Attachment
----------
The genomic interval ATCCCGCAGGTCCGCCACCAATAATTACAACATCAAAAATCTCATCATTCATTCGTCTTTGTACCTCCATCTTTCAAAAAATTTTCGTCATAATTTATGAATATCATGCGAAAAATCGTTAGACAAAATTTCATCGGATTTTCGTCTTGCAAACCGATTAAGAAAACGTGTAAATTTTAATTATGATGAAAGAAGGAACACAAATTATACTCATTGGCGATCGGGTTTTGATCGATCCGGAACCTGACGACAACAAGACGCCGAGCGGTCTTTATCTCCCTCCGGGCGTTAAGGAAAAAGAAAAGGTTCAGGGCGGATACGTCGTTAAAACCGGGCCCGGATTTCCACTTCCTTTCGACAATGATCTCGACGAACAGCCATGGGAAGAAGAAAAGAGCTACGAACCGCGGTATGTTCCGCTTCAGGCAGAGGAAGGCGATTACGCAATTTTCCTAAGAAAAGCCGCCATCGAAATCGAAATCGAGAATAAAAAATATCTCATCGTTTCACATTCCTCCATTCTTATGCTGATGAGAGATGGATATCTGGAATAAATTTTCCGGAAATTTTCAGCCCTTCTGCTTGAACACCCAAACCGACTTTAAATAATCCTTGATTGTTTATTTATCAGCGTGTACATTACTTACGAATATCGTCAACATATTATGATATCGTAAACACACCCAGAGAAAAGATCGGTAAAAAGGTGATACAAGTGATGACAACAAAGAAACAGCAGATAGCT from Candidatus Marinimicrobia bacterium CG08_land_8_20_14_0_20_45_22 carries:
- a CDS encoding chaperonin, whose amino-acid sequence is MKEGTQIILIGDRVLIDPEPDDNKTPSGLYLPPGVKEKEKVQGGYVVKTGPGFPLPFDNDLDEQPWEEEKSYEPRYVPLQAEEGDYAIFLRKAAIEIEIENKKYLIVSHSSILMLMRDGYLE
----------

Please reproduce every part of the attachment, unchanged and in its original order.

The genomic interval ATCCCGCAGGTCCGCCACCAATAATTACAACATCAAAAATCTCATCATTCATTCGTCTTTGTACCTCCATCTTTCAAAAAATTTTCGTCATAATTTATGAATATCATGCGAAAAATCGTTAGACAAAATTTCATCGGATTTTCGTCTTGCAAACCGATTAAGAAAACGTGTAAATTTTAATTATGATGAAAGAAGGAACACAAATTATACTCATTGGCGATCGGGTTTTGATCGATCCGGAACCTGACGACAACAAGACGCCGAGCGGTCTTTATCTCCCTCCGGGCGTTAAGGAAAAAGAAAAGGTTCAGGGCGGATACGTCGTTAAAACCGGGCCCGGATTTCCACTTCCTTTCGACAATGATCTCGACGAACAGCCATGGGAAGAAGAAAAGAGCTACGAACCGCGGTATGTTCCGCTTCAGGCAGAGGAAGGCGATTACGCAATTTTCCTAAGAAAAGCCGCCATCGAAATCGAAATCGAGAATAAAAAATATCTCATCGTTTCACATTCCTCCATTCTTATGCTGATGAGAGATGGATATCTGGAATAAATTTTCCGGAAATTTTCAGCCCTTCTGCTTGAACACCCAAACCGACTTTAAATAATCCTTGATTGTTTATTTATCAGCGTGTACATTACTTACGAATATCGTCAACATATTATGATATCGTAAACACACCCAGAGAAAAGATCGGTAAAAAGGTGATACAAGTGATGACAACAAAGAAACAGCAGATAGCT from Candidatus Marinimicrobia bacterium CG08_land_8_20_14_0_20_45_22 carries:
- a CDS encoding chaperonin, whose amino-acid sequence is MKEGTQIILIGDRVLIDPEPDDNKTPSGLYLPPGVKEKEKVQGGYVVKTGPGFPLPFDNDLDEQPWEEEKSYEPRYVPLQAEEGDYAIFLRKAAIEIEIENKKYLIVSHSSILMLMRDGYLE